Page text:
Another way of looking at this or saying this is that, “If God can change people, therefore He will.” But, really? If that were true, then we’d be living in a world full of people like Paul, right? I mean, if God can change your husband, why can’t He change Putin? Why can’t He change all of the pedophiles and abusers and murderers? Maybe we just don’t have enough faith. If you look around you or if you even look at any snapshot in history, you will notice that we are not living in a world full of people like Paul. We are living in a world full of naughty people. That argument is so not rooted in anything remotely resembling reality.
Plus, it presumes that God is like the Greek and Roman gods who petulantly control the affairs of men with threats and rewards. Those gods were created in the image of the imaginations of the men who created them. The Creator God isn’t like us. He’s not a control freak who gets off on making people do what He wants them to do. He gives humans free choice, autonomy, personal responsibility. This means He doesn’t force anyone to do anything, and He did not force Saul to convert. He invited Saul, but then the other half of that is that Saul accepted. Now, that doesn’t mean that your husband will do that or even that most people will, right? God invites, but some people don’t accept.
So notice how your parents, how they’re pressuring you to stay with your abuser. Notice how they’re showing up in the world. They’re showing up like the god they worship. It’s just natural we do. That’s what humans do. Their god is very controlling of people, he forces people to change, he picks and chooses who he wants to change, and then we’re just at the whims of this petulant god, and we really have no control or choice in the matter at all, except that we are supposed to then, you know, he’s whipping us into having enough faith so that… It’s so weird. It’s like, you can’t have your cake and eat it too. It’s like, “God is the only one who can change people, but you also have to be a good wife or else they won’t change.” Like, that doesn’t make any sense. You can’t have it both ways.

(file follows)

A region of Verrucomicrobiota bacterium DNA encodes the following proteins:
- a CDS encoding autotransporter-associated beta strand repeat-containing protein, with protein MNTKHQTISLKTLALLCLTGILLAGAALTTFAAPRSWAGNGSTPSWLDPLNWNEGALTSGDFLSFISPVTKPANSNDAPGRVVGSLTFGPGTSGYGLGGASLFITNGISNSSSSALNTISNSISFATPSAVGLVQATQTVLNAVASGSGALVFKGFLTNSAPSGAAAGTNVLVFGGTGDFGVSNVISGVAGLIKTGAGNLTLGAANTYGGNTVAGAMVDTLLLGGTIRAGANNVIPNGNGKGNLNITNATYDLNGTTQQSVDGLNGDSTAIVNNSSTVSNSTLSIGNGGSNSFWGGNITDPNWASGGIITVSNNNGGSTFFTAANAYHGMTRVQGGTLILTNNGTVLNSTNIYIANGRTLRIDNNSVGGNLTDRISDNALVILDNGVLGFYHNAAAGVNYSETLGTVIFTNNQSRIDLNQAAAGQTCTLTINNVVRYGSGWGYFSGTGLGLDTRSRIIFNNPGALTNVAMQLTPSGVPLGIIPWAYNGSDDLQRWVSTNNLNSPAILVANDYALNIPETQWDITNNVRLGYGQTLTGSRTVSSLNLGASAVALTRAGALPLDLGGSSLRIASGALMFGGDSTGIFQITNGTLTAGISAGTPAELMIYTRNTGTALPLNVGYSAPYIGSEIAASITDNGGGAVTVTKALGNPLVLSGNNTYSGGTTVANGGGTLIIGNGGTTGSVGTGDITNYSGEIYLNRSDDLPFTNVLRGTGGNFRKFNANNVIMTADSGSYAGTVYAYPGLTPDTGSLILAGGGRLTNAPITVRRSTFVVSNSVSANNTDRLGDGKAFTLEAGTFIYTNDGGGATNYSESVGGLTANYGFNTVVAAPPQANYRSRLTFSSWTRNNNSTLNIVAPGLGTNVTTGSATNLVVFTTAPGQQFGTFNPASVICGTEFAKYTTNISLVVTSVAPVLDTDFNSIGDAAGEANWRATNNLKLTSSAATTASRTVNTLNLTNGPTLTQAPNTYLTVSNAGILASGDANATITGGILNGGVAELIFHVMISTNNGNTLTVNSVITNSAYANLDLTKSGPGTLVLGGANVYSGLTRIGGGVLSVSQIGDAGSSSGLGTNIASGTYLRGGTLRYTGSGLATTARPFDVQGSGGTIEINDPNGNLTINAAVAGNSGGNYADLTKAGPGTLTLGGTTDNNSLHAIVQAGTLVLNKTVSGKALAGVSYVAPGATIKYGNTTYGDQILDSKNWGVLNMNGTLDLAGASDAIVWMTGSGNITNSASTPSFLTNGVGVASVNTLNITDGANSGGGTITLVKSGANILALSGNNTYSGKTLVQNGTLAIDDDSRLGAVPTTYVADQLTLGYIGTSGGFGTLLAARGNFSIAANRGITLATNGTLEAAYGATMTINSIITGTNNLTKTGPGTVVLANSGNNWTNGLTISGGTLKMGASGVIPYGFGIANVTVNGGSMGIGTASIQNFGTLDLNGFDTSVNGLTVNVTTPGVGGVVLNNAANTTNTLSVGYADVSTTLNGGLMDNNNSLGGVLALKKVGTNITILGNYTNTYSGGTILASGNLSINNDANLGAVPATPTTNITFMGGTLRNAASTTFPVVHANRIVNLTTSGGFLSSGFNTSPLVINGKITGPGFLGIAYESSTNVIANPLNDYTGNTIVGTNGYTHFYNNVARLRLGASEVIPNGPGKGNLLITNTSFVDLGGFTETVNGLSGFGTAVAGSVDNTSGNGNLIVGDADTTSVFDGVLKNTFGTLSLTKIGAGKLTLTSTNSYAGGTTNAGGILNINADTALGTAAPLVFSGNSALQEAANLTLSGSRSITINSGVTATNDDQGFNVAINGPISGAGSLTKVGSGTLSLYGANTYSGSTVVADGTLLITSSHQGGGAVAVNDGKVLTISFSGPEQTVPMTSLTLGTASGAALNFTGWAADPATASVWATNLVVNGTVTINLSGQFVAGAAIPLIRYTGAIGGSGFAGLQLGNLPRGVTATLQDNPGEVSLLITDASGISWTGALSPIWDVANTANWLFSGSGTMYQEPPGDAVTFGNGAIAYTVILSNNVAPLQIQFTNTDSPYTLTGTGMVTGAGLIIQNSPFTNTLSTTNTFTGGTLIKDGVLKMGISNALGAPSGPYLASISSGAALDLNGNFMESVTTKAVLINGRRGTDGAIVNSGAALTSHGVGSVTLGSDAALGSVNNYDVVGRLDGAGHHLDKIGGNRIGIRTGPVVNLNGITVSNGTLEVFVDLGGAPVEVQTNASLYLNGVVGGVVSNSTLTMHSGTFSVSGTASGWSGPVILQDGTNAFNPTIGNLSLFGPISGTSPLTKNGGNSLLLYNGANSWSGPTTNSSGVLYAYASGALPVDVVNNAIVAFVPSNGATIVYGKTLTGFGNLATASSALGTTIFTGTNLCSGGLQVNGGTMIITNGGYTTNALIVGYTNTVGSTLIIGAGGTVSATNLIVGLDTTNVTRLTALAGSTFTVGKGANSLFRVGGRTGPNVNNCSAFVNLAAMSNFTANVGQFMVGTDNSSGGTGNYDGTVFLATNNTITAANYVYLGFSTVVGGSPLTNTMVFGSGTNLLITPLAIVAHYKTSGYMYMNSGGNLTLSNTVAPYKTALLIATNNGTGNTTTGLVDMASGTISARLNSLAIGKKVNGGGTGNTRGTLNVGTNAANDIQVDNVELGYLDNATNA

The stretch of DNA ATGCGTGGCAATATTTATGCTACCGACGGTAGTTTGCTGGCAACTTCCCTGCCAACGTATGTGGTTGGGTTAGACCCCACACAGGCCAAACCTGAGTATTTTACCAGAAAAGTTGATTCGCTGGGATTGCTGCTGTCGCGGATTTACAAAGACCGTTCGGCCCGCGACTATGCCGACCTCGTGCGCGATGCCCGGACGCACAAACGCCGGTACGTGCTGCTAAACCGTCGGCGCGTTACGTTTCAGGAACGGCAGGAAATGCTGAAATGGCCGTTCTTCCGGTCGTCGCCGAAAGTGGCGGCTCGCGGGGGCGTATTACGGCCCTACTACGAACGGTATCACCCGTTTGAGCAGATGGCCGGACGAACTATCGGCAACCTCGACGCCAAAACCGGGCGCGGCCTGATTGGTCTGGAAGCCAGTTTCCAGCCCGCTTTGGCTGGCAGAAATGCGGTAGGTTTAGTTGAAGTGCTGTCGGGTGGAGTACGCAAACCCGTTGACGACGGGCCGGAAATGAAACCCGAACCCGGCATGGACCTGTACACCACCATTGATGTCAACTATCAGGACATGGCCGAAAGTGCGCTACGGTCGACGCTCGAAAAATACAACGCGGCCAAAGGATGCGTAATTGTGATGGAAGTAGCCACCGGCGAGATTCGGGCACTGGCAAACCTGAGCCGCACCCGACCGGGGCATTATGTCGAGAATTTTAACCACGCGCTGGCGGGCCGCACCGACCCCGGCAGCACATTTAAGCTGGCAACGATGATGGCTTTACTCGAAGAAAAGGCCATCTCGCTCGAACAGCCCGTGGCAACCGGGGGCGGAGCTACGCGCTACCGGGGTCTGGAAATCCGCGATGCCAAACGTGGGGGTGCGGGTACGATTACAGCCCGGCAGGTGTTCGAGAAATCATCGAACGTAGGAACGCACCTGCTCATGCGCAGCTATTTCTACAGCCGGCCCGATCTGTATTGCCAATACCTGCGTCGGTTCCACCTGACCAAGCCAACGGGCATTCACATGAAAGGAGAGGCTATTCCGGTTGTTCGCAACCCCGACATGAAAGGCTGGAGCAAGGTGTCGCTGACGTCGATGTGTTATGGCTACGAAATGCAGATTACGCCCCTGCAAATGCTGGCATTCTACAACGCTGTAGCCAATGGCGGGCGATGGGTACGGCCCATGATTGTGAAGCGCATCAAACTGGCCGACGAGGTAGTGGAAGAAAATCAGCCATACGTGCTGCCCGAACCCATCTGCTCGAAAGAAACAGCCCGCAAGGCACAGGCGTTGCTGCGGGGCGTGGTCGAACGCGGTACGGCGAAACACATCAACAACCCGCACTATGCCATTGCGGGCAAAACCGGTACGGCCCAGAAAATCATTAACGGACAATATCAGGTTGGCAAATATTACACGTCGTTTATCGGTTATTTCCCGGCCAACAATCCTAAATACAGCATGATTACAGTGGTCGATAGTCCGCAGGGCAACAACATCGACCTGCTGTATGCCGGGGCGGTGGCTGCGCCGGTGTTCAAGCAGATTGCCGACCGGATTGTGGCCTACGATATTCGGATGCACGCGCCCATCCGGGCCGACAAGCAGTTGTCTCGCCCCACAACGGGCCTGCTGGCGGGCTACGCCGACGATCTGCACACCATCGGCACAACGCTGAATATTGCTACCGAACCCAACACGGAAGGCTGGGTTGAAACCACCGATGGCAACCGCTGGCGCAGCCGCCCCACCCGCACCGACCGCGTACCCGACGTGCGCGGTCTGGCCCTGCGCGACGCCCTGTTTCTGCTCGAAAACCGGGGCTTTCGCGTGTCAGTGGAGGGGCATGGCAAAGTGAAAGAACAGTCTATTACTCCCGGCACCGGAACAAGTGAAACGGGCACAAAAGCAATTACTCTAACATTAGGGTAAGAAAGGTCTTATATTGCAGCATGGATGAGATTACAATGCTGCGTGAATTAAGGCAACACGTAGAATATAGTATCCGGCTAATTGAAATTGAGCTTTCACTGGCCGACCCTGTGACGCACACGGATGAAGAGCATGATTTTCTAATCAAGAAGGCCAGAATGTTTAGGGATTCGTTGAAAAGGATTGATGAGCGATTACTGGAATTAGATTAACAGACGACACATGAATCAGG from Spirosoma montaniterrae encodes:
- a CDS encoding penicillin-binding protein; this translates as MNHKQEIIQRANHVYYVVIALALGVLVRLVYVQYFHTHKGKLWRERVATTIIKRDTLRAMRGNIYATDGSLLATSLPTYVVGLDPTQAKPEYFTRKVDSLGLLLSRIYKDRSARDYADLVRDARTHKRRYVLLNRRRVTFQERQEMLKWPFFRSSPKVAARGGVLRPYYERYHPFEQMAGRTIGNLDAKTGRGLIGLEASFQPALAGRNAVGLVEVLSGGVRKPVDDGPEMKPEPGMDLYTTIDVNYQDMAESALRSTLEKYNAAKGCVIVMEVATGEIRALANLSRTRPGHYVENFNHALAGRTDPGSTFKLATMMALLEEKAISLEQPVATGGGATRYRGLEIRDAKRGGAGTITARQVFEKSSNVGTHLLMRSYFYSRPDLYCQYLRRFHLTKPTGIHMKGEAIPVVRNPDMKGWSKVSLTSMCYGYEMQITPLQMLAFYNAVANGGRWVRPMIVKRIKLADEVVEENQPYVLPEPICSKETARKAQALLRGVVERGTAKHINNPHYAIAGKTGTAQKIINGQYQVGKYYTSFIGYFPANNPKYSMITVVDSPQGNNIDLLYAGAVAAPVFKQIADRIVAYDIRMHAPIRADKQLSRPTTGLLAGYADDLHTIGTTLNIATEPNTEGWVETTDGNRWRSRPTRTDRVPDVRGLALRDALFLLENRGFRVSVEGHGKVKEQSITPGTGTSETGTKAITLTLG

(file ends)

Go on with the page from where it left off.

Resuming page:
So your parents want to control you and force you to do what they want you to do instead of just holding space for you with love and respect. But they really, honestly, they can’t help it, because that’s the god they worship. They’re just being consistent with their religion. Now, Saul did change, but again, it was because he was confronted for his sin and repented of it. Okay? The Holy Spirit convicts, but there’s another half to that equation: repentance. And God doesn’t force people to repent. Again, if He did, we would not have war. We would have peace on earth, goodwill to men. And we just don’t see that in reality.
The other thing to note is that Saul’s transformation happened from inside of himself. It didn’t happen because of anybody else. Nobody else’s faithfulness contributed to Saul’s conversion. That was between Saul and God. So when your parents are putting pressure on you to be a catalyst for your husband’s change, as if somehow your faithfulness is a magical potion to change your abuser into another human being, Saul to a Paul, then that’s actually an abusive way of looking at it and an abusive way of treating another person. Because what they’re doing is they’re placing responsibility where it does not belong. They are trying to meddle and control someone else’s life. Nobody is responsible for another adult person’s behavior. We are responsible to God for our own behavior and our own choices. And He gives people free choice. He is not Zeus.
So what about Job? Let’s talk about Job. Maybe you’re called to suffer like Job. Let’s compare the Job story with a woman living in an abusive marriage. In the book of Job, things happened to him that were out of his control. We humans, we can’t control the weather. Back in those days, nobody could control disease. We have some control over disease nowadays, but back in Job’s day, there was no disease control. There was no CDC. We can’t prevent death. It comes for everybody. When a twenty-two-year-old girl marries her high-school sweetheart with next-to-no life experience and no understanding of how he disrespects and treats her already, even before they’re married (I’m just giving one scenario — there’s lots of different scenarios, but let’s just go with one), and then the disrespect and mistreatment escalates in the marriage, all of that is out of her control. So yes, in that way, she is like Job. She’s got a situation — she can’t control this other human being, and he’s showing up in the marriage in an abusive way. She is in a situation where outside forces are wreaking havoc on her life and emotional and physical and spiritual wellbeing.
But here is where the analogy breaks down. In the story of Job, there are no other choices or options. His kids are all dead. He can’t bring them back to life. The cattle all got stolen. They’re gone. His body is riddled with boils. It is what it is. But in the case of the woman married to an abuser, there is legal protection if she can get access to it. It’s called “divorce.” Sometimes she might need help to get a divorce. She might need financial help. She might need emotional help. She might need physical help. But she has a chance, in most cases, to get away from a suffering that is unnecessary and can be fixed.